So, anyway, Gear VR may not be Morpheus or Oculus Rift, but for what it is, it works impressively well. I'd want one.
Oculus Rift Rabbids VR Ride (Dev Kit 2)
Unfortunately, I never did get the chance to play any of the big name Oculus Rift demos, but I did find this Rabbids demo off in a different area from the rest of the Oculus stuff. Rather than a game, this was more like the sort of thing you'd expect to see at an amusement park. The ride begins in a dark room which gradually lights up in different areas to reveal the maniacal Rabbids hard at work. It doesn't take long to realize they're hard at work knocking the sled you're sitting on loose to careen down the snowy mountain waiting just outside the doors ahead of you. From then on, it's a wild ride of jumps, spins, half-pipes, and cliffs with lots of silly Rabbid shenanigans along the way. Not only can you look around throughout the whole ride using the Oculus Rift, but this ride added to the immersion by having a chair that tilted according to which part of the simulation you were in (and a fan blowing at you too). Even though the chair only tilted up or down a few inches in each direction, the VR was so convincing that I actually felt the same sensation as being on a roller coaster. When going down a particularly steep hill or plunging over the edge of a cliff, I felt that tension in my chest and took an involuntary breath. Even though the graphics were stylized rather than realistic, I still felt very much like I was in the world of the simulation. It was a blast and I wish I could've tried the other Oculus Rift demos to see how they compared. Also, maybe it was because this demo had very little downtime, but I didn't notice any of the minor issues (such as blurriness and being able to see the screen texture) that I had with Morpheus on this demo.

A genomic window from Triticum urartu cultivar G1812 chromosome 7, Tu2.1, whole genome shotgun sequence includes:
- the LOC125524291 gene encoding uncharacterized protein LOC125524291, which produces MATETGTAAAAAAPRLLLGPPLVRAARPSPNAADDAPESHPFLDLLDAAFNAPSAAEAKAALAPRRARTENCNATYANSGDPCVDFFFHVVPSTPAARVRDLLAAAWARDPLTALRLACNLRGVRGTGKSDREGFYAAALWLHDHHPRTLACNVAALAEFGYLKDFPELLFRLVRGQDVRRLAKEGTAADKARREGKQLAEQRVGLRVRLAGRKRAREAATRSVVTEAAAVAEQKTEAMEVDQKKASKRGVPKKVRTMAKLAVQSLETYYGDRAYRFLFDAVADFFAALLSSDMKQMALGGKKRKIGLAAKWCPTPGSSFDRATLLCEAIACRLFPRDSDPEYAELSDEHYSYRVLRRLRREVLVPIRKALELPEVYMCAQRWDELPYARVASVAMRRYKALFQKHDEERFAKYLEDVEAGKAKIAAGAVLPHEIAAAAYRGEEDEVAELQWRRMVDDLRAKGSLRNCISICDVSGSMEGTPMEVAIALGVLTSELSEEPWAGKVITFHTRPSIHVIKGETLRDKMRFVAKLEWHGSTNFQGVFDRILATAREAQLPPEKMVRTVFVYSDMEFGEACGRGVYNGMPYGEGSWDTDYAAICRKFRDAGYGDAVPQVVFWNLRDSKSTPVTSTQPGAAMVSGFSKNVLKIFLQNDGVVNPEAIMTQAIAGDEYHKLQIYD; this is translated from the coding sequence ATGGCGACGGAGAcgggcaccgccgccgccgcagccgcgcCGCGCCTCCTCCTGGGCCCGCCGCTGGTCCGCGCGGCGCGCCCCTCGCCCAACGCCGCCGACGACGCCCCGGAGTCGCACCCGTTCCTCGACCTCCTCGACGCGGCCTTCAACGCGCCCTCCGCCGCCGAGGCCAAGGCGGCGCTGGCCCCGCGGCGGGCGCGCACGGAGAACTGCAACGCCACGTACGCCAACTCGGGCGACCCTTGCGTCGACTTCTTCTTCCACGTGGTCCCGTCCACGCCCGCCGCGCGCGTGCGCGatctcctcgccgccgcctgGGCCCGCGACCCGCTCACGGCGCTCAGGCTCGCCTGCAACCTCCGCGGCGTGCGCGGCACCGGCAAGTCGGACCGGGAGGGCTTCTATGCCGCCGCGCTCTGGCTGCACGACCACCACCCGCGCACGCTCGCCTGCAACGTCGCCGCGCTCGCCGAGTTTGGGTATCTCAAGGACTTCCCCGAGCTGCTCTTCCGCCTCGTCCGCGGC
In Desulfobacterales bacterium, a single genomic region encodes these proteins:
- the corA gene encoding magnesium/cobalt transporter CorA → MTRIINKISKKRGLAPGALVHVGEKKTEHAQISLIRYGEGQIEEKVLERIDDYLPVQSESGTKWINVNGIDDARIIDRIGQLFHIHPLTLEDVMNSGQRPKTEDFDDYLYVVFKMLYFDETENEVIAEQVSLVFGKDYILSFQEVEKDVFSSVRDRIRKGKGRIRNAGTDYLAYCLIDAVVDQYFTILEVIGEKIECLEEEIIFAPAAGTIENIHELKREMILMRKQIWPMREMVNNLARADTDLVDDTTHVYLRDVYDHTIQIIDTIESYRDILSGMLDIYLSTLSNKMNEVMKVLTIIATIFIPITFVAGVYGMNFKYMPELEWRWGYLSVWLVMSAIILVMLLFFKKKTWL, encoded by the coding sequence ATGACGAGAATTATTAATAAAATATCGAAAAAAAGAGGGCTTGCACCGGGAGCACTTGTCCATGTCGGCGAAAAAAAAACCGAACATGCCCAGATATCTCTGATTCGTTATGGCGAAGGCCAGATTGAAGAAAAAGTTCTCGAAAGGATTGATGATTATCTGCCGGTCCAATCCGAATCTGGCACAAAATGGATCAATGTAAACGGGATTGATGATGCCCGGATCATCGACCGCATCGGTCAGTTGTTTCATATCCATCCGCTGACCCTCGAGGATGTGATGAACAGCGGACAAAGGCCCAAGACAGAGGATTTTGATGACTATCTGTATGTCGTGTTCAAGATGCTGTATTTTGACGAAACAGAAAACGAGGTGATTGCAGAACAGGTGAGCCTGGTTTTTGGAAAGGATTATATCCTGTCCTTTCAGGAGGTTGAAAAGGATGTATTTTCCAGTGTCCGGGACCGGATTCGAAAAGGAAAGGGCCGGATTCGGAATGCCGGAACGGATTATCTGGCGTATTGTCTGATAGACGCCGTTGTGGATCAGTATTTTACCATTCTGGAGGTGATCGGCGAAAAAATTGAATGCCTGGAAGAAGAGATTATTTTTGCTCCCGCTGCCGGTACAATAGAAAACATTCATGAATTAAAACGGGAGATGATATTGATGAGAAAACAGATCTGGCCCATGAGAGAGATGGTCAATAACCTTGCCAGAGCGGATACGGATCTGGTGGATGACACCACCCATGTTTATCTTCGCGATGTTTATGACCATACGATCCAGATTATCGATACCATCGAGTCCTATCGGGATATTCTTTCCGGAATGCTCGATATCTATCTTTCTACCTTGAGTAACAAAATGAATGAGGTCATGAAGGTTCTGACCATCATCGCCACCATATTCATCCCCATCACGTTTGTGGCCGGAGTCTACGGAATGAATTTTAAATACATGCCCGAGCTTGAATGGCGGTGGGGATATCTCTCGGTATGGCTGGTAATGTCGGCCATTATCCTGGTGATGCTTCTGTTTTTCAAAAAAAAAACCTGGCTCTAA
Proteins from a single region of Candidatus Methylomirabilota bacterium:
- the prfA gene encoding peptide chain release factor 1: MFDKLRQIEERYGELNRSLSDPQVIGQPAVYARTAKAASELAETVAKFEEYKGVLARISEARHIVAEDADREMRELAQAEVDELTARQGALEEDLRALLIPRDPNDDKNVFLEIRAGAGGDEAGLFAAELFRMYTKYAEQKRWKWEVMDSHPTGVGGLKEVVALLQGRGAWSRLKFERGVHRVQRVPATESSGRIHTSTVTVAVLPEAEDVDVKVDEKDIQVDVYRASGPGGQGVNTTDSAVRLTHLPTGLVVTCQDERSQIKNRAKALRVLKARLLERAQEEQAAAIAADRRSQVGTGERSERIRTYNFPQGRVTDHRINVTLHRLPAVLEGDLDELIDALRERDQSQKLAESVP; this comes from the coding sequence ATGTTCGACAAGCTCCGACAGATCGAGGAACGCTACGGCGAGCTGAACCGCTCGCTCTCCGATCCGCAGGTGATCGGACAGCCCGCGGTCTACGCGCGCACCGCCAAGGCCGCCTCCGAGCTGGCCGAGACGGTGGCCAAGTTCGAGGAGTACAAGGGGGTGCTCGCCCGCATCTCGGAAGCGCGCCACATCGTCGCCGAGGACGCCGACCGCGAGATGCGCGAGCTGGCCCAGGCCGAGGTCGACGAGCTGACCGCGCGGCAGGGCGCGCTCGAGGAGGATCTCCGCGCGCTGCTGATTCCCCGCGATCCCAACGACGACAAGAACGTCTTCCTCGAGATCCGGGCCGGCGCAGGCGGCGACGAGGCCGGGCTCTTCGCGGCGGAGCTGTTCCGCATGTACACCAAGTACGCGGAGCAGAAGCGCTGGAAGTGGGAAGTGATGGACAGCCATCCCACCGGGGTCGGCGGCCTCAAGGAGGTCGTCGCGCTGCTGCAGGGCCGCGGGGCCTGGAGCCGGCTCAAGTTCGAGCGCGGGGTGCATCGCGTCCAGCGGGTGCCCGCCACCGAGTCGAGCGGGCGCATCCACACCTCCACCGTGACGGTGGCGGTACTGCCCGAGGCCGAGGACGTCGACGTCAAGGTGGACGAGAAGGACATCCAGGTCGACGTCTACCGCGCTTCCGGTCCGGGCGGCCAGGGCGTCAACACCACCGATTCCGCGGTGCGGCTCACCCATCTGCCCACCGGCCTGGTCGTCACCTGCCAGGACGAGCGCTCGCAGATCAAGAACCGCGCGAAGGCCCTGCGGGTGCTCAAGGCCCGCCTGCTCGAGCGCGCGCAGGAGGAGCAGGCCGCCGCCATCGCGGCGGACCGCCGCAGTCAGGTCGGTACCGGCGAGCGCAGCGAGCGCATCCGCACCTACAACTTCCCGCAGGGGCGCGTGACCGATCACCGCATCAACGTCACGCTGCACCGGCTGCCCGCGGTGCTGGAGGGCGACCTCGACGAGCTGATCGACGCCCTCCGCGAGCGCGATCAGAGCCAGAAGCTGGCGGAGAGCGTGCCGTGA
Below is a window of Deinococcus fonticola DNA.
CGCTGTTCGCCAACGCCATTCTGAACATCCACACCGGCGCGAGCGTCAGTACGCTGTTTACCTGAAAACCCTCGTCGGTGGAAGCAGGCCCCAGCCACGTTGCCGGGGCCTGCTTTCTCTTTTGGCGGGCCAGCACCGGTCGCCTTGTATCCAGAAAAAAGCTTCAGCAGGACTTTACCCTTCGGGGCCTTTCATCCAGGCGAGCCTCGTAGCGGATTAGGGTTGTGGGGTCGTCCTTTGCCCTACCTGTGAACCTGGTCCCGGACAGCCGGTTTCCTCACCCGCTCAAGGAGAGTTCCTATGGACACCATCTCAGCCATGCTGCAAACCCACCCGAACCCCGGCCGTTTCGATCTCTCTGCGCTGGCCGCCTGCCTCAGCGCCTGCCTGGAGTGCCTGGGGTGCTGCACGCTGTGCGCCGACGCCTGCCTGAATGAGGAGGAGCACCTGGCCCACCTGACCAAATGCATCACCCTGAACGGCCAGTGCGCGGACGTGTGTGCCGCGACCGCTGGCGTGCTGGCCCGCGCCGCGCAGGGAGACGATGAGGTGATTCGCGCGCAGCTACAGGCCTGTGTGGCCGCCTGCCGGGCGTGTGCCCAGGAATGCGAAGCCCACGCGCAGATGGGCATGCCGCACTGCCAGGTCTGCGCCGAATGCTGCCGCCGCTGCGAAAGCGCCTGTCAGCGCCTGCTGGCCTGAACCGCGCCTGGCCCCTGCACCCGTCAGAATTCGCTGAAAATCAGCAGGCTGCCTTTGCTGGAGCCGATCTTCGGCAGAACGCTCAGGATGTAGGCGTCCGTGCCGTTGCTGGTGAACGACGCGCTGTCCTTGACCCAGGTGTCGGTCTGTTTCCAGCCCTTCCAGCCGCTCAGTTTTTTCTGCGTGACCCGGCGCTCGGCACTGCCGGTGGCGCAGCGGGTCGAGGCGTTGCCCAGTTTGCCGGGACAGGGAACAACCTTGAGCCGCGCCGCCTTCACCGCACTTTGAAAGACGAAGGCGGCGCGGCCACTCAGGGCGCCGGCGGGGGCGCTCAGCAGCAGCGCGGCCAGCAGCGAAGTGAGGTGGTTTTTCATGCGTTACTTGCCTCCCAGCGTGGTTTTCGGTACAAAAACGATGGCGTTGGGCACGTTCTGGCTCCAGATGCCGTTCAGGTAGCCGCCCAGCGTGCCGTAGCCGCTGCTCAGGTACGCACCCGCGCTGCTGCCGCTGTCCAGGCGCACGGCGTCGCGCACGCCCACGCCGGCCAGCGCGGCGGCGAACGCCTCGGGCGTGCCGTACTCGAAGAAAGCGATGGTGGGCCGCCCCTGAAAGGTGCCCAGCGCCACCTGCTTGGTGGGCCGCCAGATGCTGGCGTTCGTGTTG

Hololens + Halo 5 (XB1)
Finally, I was able to try Microsoft's HoloLens after a more than 4 1/2 hour long wait (and that was after running to get in line as soon as the doors opened). Rather than the virtual reality of Oculus and Morpheus, the HoloLens headset and glasses overlay what appear to be holograms over real life. These "holograms" look like they're really there in front of you and can be viewed from any angle as you move around them.
The HoloLens demonstration began while we were still in line with "lab technicians" in white lab coats measuring the distance between our pupils for better fitting of the headset. The demo area itself was set up like the inside of a large space ship. We started in a small room with several chairs around one side and shelves of HoloLens headsets in the middle. One at a time, we were fitted for our headsets and adjusted them so that we could see four dots in the corners of our vision. From there, the HoloLens directed us with hovering waypoints which we walked to (in real life) down the hall. Just like in a video game, they floated in midair and counted down the distance between us and them. Reaching the first made a second one appear further down the hall. After turning the first corner, I was directed to look out of a hatch (actually just a solid wall which appeared to open through the Lens) where I was able to see into a large hangar bay and look around from different angles. After this, the rest of my team gathered with me in a circle in the briefing room with a hologram in the center (pictured above). Here we received instructions for the upcoming Halo 5 demo (which I described in detail on the previous page) on the various enemies which would appear, the map we would play on, and key points on that map. All of this appeared only through the HoloLens and could be viewed from any angle. Some of the models even appeared to come up out of or disappear into the center table. Once that was over, we were disappointingly instructed to remove our headsets and head in to actually play Halo 5.